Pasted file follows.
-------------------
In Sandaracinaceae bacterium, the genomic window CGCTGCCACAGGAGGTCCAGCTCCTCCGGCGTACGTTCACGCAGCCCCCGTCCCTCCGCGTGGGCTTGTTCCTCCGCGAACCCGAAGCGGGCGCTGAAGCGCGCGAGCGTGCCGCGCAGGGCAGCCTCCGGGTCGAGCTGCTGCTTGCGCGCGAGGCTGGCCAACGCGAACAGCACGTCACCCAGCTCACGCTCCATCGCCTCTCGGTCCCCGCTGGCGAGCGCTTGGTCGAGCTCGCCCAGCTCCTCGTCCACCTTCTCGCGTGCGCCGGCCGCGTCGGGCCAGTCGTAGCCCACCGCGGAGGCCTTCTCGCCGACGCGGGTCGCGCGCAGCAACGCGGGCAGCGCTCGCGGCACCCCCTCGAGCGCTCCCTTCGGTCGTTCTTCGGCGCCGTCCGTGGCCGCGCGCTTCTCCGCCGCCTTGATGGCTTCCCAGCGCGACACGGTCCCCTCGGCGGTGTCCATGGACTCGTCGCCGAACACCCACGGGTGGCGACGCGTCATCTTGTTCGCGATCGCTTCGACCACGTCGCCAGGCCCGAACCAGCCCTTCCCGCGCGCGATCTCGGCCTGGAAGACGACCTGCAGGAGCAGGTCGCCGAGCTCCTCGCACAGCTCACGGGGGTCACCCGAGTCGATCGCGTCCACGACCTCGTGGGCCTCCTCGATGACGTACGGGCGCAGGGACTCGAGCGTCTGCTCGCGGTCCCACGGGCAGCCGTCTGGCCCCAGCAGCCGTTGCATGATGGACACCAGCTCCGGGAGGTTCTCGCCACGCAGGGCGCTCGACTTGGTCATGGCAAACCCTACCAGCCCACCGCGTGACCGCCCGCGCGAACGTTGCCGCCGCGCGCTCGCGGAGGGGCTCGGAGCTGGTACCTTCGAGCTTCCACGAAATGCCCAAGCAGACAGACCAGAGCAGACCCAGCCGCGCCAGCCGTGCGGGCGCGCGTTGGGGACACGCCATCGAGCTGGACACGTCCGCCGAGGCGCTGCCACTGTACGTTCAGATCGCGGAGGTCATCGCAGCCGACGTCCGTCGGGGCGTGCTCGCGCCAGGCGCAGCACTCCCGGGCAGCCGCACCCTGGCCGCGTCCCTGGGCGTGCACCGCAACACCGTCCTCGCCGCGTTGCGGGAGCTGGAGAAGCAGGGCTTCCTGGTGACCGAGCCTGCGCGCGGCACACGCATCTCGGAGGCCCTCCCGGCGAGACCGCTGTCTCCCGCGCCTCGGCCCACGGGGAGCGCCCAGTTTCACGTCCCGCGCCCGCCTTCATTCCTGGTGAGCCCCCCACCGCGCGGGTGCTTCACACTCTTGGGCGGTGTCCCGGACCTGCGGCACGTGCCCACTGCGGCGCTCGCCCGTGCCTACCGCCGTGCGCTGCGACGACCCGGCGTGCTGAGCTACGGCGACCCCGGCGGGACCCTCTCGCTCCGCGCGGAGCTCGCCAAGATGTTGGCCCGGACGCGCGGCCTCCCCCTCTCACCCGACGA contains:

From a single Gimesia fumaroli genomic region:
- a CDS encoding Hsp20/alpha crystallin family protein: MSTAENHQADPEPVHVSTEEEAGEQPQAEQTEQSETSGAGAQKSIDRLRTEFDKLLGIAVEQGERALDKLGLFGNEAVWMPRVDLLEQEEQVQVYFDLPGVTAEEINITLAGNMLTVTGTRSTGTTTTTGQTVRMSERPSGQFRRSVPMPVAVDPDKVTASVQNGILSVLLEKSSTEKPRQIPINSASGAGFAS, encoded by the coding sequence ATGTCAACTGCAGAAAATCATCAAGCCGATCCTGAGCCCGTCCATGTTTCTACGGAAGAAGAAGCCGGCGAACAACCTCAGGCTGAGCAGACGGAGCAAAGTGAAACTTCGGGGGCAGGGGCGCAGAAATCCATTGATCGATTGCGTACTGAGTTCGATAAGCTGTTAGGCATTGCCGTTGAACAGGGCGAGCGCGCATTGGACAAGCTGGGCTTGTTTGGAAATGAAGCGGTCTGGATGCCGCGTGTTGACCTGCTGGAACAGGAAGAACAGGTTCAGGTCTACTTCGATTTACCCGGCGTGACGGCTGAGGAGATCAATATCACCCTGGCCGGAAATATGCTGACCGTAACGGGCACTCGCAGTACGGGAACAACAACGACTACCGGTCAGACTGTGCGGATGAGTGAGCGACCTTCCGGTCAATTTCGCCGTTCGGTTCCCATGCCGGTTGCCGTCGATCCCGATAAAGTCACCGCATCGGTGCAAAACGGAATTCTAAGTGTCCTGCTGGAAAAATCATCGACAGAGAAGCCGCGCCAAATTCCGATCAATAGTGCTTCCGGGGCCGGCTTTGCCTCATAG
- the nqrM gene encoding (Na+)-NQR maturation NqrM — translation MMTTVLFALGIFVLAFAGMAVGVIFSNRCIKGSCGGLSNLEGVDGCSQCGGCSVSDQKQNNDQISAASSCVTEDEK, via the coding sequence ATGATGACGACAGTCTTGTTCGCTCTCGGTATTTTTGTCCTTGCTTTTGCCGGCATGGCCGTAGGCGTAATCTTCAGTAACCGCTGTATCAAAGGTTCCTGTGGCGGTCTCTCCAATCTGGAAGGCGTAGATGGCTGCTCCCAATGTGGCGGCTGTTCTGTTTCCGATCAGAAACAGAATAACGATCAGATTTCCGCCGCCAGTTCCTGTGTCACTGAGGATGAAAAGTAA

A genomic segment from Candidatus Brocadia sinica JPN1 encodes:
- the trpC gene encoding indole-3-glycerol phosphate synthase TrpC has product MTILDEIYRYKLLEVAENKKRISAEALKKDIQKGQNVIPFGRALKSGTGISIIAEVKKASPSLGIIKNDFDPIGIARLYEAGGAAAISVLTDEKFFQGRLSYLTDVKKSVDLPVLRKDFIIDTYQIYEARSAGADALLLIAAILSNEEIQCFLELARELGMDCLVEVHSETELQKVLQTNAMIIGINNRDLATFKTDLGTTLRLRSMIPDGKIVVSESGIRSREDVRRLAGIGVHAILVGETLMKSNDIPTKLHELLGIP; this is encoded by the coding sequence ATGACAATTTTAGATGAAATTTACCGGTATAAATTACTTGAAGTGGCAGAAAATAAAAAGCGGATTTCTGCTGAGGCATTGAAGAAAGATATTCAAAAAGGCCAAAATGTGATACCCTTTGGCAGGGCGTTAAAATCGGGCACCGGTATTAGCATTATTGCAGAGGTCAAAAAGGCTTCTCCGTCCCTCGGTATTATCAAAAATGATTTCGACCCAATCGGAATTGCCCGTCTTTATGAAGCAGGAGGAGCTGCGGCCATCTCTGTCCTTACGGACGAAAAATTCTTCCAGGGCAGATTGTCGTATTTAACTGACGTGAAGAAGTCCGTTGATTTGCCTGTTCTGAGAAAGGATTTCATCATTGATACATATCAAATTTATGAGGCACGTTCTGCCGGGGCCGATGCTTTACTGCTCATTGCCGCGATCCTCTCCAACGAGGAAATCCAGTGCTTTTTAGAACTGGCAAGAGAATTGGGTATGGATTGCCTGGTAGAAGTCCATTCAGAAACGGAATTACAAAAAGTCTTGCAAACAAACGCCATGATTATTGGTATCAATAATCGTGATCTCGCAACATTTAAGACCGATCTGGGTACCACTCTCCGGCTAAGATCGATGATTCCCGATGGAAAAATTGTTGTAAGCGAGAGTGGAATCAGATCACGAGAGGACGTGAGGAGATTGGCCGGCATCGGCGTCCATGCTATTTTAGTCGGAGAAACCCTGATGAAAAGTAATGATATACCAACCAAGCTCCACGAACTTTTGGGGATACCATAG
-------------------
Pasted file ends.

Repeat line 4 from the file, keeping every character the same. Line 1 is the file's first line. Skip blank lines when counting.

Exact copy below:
- the nqrM gene encoding (Na+)-NQR maturation NqrM — translation MMTTVLFALGIFVLAFAGMAVGVIFSNRCIKGSCGGLSNLEGVDGCSQCGGCSVSDQKQNNDQISAASSCVTEDEK, via the coding sequence ATGATGACGACAGTCTTGTTCGCTCTCGGTATTTTTGTCCTTGCTTTTGCCGGCATGGCCGTAGGCGTAATCTTCAGTAACCGCTGTATCAAAGGTTCCTGTGGCGGTCTCTCCAATCTGGAAGGCGTAGATGGCTGCTCCCAATGTGGCGGCTGTTCTGTTTCCGATCAGAAACAGAATAACGATCAGATTTCCGCCGCCAGTTCCTGTGTCACTGAGGATGAAAAGTAA